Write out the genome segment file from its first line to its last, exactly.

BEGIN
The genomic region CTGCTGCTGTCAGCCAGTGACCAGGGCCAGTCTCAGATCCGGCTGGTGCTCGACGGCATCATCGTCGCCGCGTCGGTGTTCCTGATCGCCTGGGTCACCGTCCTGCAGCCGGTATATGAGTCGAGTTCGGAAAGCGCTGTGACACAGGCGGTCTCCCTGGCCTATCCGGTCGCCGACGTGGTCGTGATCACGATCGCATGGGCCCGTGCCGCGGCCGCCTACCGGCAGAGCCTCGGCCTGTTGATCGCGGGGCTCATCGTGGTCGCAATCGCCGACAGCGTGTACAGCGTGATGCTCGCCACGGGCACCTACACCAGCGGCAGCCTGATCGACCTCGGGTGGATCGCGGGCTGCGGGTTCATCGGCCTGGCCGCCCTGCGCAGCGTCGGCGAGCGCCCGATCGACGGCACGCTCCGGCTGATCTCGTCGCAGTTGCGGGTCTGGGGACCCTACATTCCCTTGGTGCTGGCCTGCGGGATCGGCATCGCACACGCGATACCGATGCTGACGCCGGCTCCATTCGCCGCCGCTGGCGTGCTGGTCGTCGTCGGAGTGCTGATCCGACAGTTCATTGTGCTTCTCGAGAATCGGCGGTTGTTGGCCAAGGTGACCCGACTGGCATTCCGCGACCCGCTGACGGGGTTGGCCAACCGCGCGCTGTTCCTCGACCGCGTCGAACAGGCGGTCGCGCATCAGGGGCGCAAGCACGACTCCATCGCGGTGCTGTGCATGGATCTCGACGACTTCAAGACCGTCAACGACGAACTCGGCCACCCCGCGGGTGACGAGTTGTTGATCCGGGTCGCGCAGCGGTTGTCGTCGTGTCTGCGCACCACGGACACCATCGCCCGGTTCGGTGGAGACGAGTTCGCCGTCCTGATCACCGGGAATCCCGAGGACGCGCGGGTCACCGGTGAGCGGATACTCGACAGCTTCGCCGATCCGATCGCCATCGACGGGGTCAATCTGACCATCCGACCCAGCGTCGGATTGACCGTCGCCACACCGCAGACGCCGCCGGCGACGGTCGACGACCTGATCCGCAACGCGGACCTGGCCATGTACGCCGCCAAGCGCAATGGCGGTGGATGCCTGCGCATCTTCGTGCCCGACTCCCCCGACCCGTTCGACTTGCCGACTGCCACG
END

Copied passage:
The genomic region CTGCTGCTGTCAGCCAGTGACCAGGGCCAGTCTCAGATCCGGCTGGTGCTCGACGGCATCATCGTCGCCGCGTCGGTGTTCCTGATCGCCTGGGTCACCGTCCTGCAGCCGGTATATGAGTCGAGTTCGGAAAGCGCTGTGACACAGGCGGTCTCCCTGGCCTATCCGGTCGCCGACGTGGTCGTGATCACGATCGCATGGGCCCGTGCCGCGGCCGCCTACCGGCAGAGCCTCGGCCTGTTGATCGCGGGGCTCATCGTGGTCGCAATCGCCGACAGCGTGTACAGCGTGATGCTCGCCACGGGCACCTACACCAGCGGCAGCCTGATCGACCTCGGGTGGATCGCGGGCTGCGGGTTCATCGGCCTGGCCGCCCTGCGCAGCGTCGGCGAGCGCCCGATCGACGGCACGCTCCGGCTGATCTCGTCGCAGTTGCGGGTCTGGGGACCCTACATTCCCTTGGTGCTGGCCTGCGGGATCGGCATCGCACACGCGATACCGATGCTGACGCCGGCTCCATTCGCCGCCGCTGGCGTGCTGGTCGTCGTCGGAGTGCTGATCCGACAGTTCATTGTGCTTCTCGAGAATCGGCGGTTGTTGGCCAAGGTGACCCGACTGGCATTCCGCGACCCGCTGACGGGGTTGGCCAACCGCGCGCTGTTCCTCGACCGCGTCGAACAGGCGGTCGCGCATCAGGGGCGCAAGCACGACTCCATCGCGGTGCTGTGCATGGATCTCGACGACTTCAAGACCGTCAACGACGAACTCGGCCACCCCGCGGGTGACGAGTTGTTGATCCGGGTCGCGCAGCGGTTGTCGTCGTGTCTGCGCACCACGGACACCATCGCCCGGTTCGGTGGAGACGAGTTCGCCGTCCTGATCACCGGGAATCCCGAGGACGCGCGGGTCACCGGTGAGCGGATACTCGACAGCTTCGCCGATCCGATCGCCATCGACGGGGTCAATCTGACCATCCGACCCAGCGTCGGATTGACCGTCGCCACACCGCAGACGCCGCCGGCGACGGTCGACGACCTGATCCGCAACGCGGACCTGGCCATGTACGCCGCCAAGCGCAATGGCGGTGGATGCCTGCGCATCTTCGTGCCCGACTCCCCCGACCCGTTCGACTTGCCGACTGCCACG